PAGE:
J2ME Polish
J2ME Polish 2.4 Documentation
Enough Software

Developing for Nokia Asha Devices

Nokia Asha is a popular line of smartphones that comes with proven Java ME as well as Nokia specific extensions (the Nokia-UI-API). It's easy to support Nokia Asha from within J2ME Polish.

Preparations

Download Nokia's Asha SDKs from http://forum.nokia.com for testing locally.

After the installation you should define the nokia.home in either ${polish.home}/global.properties, ${project.home}/${user.name}.properties or in your build.xml script. nokia.home should point to the directory that contains all Nokia SDKs, by default it is installed in C:\\Nokia. If it's in installed in the default position you don't need to specify it. In your build.xml script the definition could look like this:

<property 
	name="nokia.home" 
	location="D:/SDKs/Nokia" 
/>

Asha Target Devices

Currently we support four virtual Asha devices:

  • Nokia/Series40JR20 Asha devices with Nokia Java Runtime 2.0, Nokia-UI API 1.6 and Nokia In-App-Purchase API 1.0 support
  • Nokia/Series40JR11UI11b Asha devices with Nokia Java Runtime 1.1 and Nokia-UI API 1.1b support
  • Nokia/Series40JR11 Asha devices with Nokia Java Runtime 1.1 and Nokia-UI API 1.1 support
  • Nokia/Series40JR10 Asha devices with Nokia Java Runtime 1.0 Nokia-UI API 1.1 support

Target these devices using the <deviceRequirements> section of your build.xml script.

To compare the differences between these implementations visit http://www.developer.nokia.com/Resources/Library/Java/#!developers-guides/ui-and-graphics/nokia-ui-api/changes-between-platform-releases.html.

To check if a minimum Nokia UI API is supported, just use a preprocessing comparison:

//#if polish.NokiaUiApiVersion >= 1.1b

Asha-specific J2ME Polish Features

J2ME Polish supports the following Nokia Asha-specific features:

  • Native text input native text input is automatically enabled when building for Asha devices.
  • Native icon commands: you should enable native command rendering, you can also easily add icons for native commands.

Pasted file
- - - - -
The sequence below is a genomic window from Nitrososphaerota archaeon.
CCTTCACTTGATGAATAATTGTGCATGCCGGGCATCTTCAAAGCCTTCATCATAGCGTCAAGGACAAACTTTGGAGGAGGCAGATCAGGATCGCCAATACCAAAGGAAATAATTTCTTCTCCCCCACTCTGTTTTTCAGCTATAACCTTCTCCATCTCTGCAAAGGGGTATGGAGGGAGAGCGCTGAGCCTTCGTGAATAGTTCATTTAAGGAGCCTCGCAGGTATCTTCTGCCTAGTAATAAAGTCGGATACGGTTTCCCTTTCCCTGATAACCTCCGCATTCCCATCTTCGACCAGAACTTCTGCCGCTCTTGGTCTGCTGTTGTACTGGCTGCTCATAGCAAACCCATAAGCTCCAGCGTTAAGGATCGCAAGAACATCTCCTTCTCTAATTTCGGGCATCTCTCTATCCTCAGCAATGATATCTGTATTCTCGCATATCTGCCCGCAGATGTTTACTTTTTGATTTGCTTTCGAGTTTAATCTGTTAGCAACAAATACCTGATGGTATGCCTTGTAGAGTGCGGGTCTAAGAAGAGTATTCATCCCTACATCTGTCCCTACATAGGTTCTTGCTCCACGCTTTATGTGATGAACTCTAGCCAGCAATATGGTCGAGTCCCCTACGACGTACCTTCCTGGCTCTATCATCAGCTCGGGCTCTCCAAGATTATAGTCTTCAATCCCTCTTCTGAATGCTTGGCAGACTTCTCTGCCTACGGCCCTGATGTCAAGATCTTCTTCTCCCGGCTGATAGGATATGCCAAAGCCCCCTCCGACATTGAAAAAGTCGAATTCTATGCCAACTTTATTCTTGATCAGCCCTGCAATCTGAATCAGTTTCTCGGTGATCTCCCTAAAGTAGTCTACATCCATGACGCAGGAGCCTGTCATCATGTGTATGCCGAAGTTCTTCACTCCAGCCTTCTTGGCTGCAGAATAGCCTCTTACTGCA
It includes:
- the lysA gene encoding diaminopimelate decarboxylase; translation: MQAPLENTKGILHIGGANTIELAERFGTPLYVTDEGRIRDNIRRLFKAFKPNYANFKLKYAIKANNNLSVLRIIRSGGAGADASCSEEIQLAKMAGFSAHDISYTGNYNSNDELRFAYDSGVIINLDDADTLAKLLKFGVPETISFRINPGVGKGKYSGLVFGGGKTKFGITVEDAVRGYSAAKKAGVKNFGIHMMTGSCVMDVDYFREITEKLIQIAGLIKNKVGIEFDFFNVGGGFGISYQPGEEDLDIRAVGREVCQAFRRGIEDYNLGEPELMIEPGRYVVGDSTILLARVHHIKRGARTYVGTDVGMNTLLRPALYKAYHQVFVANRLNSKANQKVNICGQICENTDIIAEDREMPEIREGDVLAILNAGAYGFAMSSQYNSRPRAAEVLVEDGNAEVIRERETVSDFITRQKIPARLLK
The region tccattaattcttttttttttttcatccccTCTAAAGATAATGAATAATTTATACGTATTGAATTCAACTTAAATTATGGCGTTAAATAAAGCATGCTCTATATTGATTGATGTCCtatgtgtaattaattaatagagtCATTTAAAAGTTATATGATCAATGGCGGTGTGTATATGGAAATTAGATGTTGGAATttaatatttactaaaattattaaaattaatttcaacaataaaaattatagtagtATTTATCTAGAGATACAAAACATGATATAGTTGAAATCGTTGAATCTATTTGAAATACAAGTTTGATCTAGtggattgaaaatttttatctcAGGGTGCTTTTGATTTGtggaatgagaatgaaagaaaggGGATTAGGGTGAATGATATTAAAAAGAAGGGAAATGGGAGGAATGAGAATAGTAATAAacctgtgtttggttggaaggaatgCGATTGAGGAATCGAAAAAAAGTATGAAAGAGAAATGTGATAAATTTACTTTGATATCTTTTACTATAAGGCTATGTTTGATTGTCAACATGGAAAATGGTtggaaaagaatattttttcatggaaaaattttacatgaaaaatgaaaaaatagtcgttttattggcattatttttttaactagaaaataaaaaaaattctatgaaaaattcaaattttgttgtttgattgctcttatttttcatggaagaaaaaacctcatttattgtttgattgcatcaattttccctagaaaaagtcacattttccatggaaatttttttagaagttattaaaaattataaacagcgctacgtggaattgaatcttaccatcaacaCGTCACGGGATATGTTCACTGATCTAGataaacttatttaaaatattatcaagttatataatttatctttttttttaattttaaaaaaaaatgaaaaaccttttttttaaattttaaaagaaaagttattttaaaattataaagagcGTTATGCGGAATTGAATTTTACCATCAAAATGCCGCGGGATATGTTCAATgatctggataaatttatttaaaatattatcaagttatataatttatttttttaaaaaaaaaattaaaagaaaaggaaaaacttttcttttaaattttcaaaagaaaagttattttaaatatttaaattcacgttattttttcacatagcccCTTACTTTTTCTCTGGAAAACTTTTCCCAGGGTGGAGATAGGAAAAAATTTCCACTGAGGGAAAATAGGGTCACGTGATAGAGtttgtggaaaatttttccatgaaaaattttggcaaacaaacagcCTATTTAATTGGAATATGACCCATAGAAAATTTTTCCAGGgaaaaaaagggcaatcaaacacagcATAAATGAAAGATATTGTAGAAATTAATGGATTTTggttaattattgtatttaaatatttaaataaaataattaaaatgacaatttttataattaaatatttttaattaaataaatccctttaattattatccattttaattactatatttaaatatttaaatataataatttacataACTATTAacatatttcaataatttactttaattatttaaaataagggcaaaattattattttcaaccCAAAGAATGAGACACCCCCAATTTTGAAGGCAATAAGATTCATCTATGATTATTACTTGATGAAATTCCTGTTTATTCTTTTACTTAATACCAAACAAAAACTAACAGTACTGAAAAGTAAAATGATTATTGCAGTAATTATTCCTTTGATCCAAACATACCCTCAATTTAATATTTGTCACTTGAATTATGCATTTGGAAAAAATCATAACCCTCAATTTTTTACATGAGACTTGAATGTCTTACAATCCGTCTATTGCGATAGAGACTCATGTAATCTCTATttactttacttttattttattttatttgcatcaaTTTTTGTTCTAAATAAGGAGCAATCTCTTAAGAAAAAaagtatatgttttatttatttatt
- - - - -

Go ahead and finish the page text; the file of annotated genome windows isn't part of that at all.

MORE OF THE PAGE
• Native alerts you can improve the native integration of your app using native alerts.
  • Nokia Maps: use our Nokia Maps integration for realizing location based services and more.

Native Text Input

Native text input is automatically enabled when targeting a Nokia Asha device. You can use any MIDP or J2ME Polish supported text input mode.

Native Icon Commands

We highly recommend to use native commands when targeting Nokia Asha devices. Do this by setting the polish.FullScreen variable to menu only for standard Java ME devices:

<variables>
	<variable name="polish.polish.FullScreen" value="menu" unless="polish.blackberry or polish.android or (polish.NokiaUiApiVersion >= 1.1)" />
</variables>

You can define icon-images for commands in their style:

//#style cmdWithIcon
Command command = new Command("Send", Command.OK, 1 );
.cmdWithIcon {
	icon-image: url(send.png);
}

Native Alerts

While not Asha-specific we recommend to enable native alerts for Nokia Asha devices. This improves the overall user-experience and Asha-specific look and feel of your app.
Just define the polish.useNativeAlerts preprocessing variable in your build.xml script:

<variables>
	<variable name="polish.useNativeAlerts" value="true" if="polish.blackberry or polish.android or (polish.NokiaUiApiVersion >= 1.1)" />
</variables>

Font Heights

Like on Android and BlackBerry you can define a font-height also in pixels or in percent.

title {
	font-height: 28px;
}

Nokia Maps

TBD

Debugging

Okay, so the steps towards integrating On-Device debugging with vanilla Eclipse + Polish are detailed below. They may seem complicated at first, but once you go through them once it only takes 5-10 minutes to do this for another project. After everything is set up, it also takes less than 1 minute to start a new debugging session for a new build.

Initial setup

  1. Download the Nokia On-Device Debugger kit: http://www.developer.nokia.com/info/sw.nokia.com/id/c39911e1-6031-4722-9091-55b723b3c938/Series_40_ODD_Tool.html.
  2. Unzip it to a folder, henceforth called ${ROOT}.
  3. In ${ROOT}/application you will find a special Debugger app. Copy the app to the device, for example by sending it via Bluetooth.

Connecting the device to the PC

  1. In ${ROOT}/bin you will find the Connection Manager utility. Start it up. Select "Add Device". Choose to connect by IP (Bluetooth should also work, but we haven't tested it yet).
  2. On the device, start the debugger app. Connect it to the PC by entering the PC's IP. If all goes well, you should see "Status: connected" in the connection manager on the PC.
  3. On the device, press "Hide" in the debugger app. Don't worry, the debugger is still running in the background.

Required sourcecode change

Next, it's time to configure your application to work with on-device debugging: